A beautiful drive through the mountains and the Hurtado Valley, covered with blooming cacti, an interesting Valle del Encanto with petroglyphs, and disappointing Ovalle
The road to Ovalle, or at least the one we choose, leads through the Hurtado Valley, starkly contrasting with the earlier Elqui Valley. No lovely little villages here, no soft-green plantations. A rough road – suddenly we are quite happy with our 4WD camionetta – leads up several valleys, across a few low passes, into what ultimately becomes the valley of the Rio Hurtado. Initially there still some grapes around, but soon we lose all of the vegetation… except for the cacti! Many of which are adorned with big bunches of bright red flowers. Others are faintly yellow, or carry fruits. I love these cacti, in the wild, and this collection, kilometre after kilometre, is a truly fabulous sight.
Very occasionally, we see signs of life. More observatories on the top of the hills, a forgotten farm, or a direction to a distant hacienda. But mostly, all around us nature, no signs of life. It is not until the village of Hurtado, a sleepy place of some 400 inhabitants, that we feel that we are back in the world again. Not in the least because the charming little churches we know from the Elqui Valley start appearing, too.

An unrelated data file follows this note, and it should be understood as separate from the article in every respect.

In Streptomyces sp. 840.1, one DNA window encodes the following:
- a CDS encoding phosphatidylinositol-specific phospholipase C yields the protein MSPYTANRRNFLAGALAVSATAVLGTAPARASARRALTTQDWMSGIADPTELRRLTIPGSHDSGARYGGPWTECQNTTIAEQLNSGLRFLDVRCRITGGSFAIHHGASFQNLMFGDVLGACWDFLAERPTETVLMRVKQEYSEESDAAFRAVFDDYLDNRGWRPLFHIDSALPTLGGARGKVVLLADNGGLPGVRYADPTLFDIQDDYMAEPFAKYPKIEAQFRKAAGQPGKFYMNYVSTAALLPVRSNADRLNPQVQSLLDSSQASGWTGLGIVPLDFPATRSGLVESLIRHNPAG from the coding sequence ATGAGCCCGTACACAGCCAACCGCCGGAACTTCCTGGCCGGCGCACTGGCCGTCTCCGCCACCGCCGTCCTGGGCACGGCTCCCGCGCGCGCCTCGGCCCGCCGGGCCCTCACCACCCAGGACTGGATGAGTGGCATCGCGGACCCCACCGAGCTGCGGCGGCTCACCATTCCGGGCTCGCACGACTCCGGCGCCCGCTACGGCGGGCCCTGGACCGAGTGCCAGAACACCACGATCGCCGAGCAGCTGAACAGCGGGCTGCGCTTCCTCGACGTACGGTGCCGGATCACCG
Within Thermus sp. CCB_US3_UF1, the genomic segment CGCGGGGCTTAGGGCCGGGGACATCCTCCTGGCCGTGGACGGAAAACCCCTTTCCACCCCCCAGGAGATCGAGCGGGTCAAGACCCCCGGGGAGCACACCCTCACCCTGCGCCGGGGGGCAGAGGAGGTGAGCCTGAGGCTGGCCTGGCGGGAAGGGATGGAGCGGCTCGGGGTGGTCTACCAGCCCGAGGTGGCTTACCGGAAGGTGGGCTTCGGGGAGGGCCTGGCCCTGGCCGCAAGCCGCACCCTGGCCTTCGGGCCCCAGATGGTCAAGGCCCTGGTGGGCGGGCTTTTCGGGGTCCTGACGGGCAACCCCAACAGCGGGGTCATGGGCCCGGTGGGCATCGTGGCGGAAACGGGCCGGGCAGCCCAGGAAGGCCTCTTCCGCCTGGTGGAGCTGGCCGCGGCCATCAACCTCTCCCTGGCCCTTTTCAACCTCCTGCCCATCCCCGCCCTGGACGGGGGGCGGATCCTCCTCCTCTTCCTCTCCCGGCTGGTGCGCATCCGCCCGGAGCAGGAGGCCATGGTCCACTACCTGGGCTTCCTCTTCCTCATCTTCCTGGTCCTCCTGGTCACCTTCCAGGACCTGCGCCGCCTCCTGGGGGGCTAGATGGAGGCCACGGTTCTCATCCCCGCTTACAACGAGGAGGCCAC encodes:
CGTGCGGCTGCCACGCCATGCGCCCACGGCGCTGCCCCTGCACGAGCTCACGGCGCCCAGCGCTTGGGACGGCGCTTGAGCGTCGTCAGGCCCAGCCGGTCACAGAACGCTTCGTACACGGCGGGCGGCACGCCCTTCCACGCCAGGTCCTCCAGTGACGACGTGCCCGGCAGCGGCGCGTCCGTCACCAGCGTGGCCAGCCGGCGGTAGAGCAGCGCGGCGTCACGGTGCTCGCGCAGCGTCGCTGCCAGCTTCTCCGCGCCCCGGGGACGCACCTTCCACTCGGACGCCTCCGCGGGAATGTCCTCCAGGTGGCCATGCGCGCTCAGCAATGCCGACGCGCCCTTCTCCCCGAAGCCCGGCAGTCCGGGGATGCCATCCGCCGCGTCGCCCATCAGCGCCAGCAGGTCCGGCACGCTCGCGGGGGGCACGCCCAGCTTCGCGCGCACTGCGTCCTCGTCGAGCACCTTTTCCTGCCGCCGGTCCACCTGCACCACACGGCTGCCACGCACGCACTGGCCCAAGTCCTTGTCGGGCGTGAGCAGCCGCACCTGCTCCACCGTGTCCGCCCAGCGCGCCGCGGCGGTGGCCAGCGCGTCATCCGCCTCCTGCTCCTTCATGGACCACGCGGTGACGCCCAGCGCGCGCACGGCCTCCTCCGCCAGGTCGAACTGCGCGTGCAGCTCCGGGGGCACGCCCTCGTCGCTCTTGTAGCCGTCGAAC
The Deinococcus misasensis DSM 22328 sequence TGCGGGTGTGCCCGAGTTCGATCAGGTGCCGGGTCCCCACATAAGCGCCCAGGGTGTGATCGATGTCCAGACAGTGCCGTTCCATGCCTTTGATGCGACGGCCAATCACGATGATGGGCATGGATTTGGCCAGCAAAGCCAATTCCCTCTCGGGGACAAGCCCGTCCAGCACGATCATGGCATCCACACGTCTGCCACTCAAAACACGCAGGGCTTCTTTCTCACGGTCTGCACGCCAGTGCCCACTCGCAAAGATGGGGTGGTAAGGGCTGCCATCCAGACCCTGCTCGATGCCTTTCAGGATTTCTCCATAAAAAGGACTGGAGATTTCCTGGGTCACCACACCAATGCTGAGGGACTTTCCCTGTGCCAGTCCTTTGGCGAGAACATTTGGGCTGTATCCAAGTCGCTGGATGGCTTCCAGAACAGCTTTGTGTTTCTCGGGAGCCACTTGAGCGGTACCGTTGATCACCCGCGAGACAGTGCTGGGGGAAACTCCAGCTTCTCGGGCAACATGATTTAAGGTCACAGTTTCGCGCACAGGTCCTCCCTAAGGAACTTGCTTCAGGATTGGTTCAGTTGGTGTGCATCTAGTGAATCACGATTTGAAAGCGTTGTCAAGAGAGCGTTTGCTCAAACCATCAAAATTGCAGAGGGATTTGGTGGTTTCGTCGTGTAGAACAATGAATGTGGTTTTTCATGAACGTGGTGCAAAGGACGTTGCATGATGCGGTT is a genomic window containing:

Our luck hasn’t been restored entirely, yet. Arriving in Ovalle, we find that we have a flat tire. And it is Sunday, the day that all the restaurants are closed in the evening. The next day, the museum, for which we came here, is closed – every Monday every museum is closed. The other attraction in town, the much heralded Feria Modelo, an iron market said to be the biggest fresh produce market in northern Chile, is a big disappointment, too. The building is from 1986, not very old at all, and the market itself is not very busy, and quite well organised, and thus has no atmosphere to talk about, let alone it being photogenic.
We decide to leave Ovalle, and treat ourselves to a stay in the Hotel Thermas de Socos, in a village a little further. On the way, we stop the small Valle del Encanto, where a collection of ancient petroglyphs has been found. We scramble over several rock outcrops, and indeed find a number of, well-signposted, petroglyphs, mostly geometric forms and stylilised human heads. Quite different from the guanacos of the hippie establishment earlier, these are firmly assigned to the El Molle culture, an indigenous society who lived in the area around 500 – 700 AD – altogether no so very old, I think, compared to other petroglyphs in the world. A noisy guide tries to convince me that the holes we see in several of the rocks were used to grind maize, but also for star-gazing and producing halogenic substances. Hippie culture, after all? More disturbing are the few other visitors to the site, either with screaming and nagging children, or with a loudly music-playing telephone to accompany their walk. Welcome to nature, anybody?
How contrasting then is the thermal spa, the Hotel Thermas de Socos. We are two of seven guests in total, we have the pool for ourselves, and the signs warning everybody to respect silence between 14:00 and 16:00, the time for siesta, are unnecessary today.
next: heading further north to Chanaral